A clever reworking of Euripides’s classic text that is full of rage, but never quite catches fire
I missed the National Theatre’s powerhouse production of Medea with Helen McCroy in the title role last year when a broken foot curbed my theatre outings temporarily. I am still disappointed I didn’t see it, it sounded everything a Greek tragedy should be, one that punches you in the stomach and leaves you gasping.
The Almeida’s production, as part of their Greek season is, in contrast, rather underpowered. On paper this is theatre gold with author Rachel Cusk on script duties and the Almeida’s artistic director Rupert Goold in the director’s chair, but it’s almost too clever for its own good. All brain and little heart.
Set in modern times, Cusk has, unsurprisingly, re-written Medea as a feminist text and added in a dollop of her brand of suburban nastiness. The chorus is now a group of bitchy yummy mummies, all babyccinos and sniping. They’re good actually, you’ll recognise these characters immediately and even the dancing with baby dolls was witty and tight enough to not to make me – who is very sensitive to theatrical affectation – cringe.
In this reboot, Medea is a successful writer, her husband, Jason (Justin Salinger) a less successful actor. He’s left his wife and moved in with a young, rich model with an indoor swimming pool, leaving Medea with the children. Jason is a weasley spineless twonk – again he’s very recognisable. Medea is obviously a handful, but he is unwilling or unable, to accept his part in the devastation he’s caused. “I fell in love with someone else, that’s all,” he says at one point. Unlike the Euripides’s original, he’s not doing this for the greater good and, at least, doesn’t propose picking up Medea as his mistress once things settle down.
Jason’s downfall is guaranteed the minute Medea makes a pact with the lovely Richard Cant, who plays a Hollywood producer – a modern stand in for the childless King of Athens in the original – struggling to write the book that he has promised to his publishers by the end of the month. Medea says she will write it for him on the condition he gets a script she has written made. The show will go on to be a smash hit and weave the story of Jason’s – and ultimately Medea’s – disgrace. Art imitates life as life starts imitating art.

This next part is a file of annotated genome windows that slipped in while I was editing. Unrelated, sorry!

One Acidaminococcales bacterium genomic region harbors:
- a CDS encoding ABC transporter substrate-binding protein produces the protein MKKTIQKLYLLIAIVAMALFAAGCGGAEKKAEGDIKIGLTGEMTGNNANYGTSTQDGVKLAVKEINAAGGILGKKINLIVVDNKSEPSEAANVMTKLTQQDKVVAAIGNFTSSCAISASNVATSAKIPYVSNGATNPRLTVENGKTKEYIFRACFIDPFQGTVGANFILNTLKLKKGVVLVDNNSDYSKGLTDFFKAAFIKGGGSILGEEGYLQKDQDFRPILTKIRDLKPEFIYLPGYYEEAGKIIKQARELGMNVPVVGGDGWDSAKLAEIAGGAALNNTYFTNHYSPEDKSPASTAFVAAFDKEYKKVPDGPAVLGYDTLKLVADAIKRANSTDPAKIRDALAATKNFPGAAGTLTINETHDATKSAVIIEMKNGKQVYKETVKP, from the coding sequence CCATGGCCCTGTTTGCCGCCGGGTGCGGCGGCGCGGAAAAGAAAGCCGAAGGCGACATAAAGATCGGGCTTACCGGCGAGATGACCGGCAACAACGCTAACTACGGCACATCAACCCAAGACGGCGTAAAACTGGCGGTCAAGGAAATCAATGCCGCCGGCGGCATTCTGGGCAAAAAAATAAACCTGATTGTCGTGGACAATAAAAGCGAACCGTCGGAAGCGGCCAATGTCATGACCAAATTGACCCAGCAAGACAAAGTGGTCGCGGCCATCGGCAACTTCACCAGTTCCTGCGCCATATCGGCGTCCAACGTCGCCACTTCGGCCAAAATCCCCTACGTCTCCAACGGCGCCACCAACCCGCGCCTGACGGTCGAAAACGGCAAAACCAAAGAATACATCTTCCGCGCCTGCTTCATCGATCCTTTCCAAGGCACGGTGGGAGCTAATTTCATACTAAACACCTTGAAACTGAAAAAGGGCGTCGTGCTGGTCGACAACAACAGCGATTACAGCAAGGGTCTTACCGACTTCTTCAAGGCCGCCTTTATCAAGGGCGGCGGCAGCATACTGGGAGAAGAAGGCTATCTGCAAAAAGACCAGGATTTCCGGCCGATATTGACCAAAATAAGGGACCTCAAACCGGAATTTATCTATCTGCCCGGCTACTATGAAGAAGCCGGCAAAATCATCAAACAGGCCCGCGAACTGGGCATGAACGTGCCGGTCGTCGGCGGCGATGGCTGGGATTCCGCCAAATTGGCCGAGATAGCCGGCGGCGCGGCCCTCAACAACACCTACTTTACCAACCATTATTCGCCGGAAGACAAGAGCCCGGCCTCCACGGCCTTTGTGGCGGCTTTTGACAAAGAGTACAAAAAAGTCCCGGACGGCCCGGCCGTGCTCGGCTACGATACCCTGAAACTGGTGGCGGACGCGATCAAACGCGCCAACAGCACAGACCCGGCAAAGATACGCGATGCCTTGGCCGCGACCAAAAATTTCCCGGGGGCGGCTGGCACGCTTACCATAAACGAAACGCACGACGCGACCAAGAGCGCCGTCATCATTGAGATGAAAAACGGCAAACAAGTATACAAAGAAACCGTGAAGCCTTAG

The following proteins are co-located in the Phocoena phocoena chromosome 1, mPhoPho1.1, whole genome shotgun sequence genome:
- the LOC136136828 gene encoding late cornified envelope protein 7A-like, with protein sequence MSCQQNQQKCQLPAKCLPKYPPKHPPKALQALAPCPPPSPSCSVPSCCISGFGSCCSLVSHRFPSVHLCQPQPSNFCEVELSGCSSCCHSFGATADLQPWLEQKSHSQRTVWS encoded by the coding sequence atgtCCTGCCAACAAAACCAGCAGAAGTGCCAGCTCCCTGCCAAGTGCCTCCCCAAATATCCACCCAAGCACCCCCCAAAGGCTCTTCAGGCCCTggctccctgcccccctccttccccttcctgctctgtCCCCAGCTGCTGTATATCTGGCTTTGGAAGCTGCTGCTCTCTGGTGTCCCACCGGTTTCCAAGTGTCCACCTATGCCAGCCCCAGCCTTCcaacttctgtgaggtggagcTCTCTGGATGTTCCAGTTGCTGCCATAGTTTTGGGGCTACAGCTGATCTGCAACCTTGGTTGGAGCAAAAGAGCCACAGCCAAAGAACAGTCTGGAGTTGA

Gender plays a huge role in this re-write. In Cusk’s (very good) hands it’s a feminist play, although the balance does tip precariously towards gender sniping. There’s a lot of ‘that’s the problem with you women’ and ‘all men have a wandering eye’ etc. Cusk’s absolutely hit the nail on the feminist head with the father of the unnamed mistress who comes to Medea to tell her to back off. His misogyny was horribly recognisable, berating Medea for not being young or beautiful enough and, worse, daring not to care. Not that women come off unscathed – Cusk would never allow that – they are complicit in the trappings of their gender, accepting of their fate as objects of the male gaze, happy, as Medea says, in their “soft bed of compromise”.
Cusk and Goold’s Medea may dig deep into gender politics and attempt to dissect what it is to be a wife and a mother, but ultimately this play is a blood bath. It’s about revenge and one woman’s determination to destroy the man who has betrayed her. Kate Fleetwood as Medea puts in a fine performance, her eyes a blaze with rage for the full 90 minutes, her impressive cheekbones seemingly sharpening with every angry exchange with her ex-husband.
Echoes of the play’s Greekness remain in the costumes that combined jeans with flowing Grecian things. This sartorial mash-up did kind of work, although I disliked the final chorus’s black/white, masculine/feminine costume that seemed curiously half-baked. The production, generally, went a little wayward towards the end, the final 15 minutes rather lost me. We had been transported from the urban modern surroundings we had been in to somewhere else, but I must have missed where – there were mountains. Cusk and Goold duck out of Medea actually killing her children; she does it metaphorically in a scene where the chorus recites the final tragedy. We learn the boys took their own lives (or maybe that’s what everyone is meant to think as in the original? – told you it was confusing).
Despite the tragic ending, I was rather unmoved – this production may have given me a great deal to think about, but little to care about.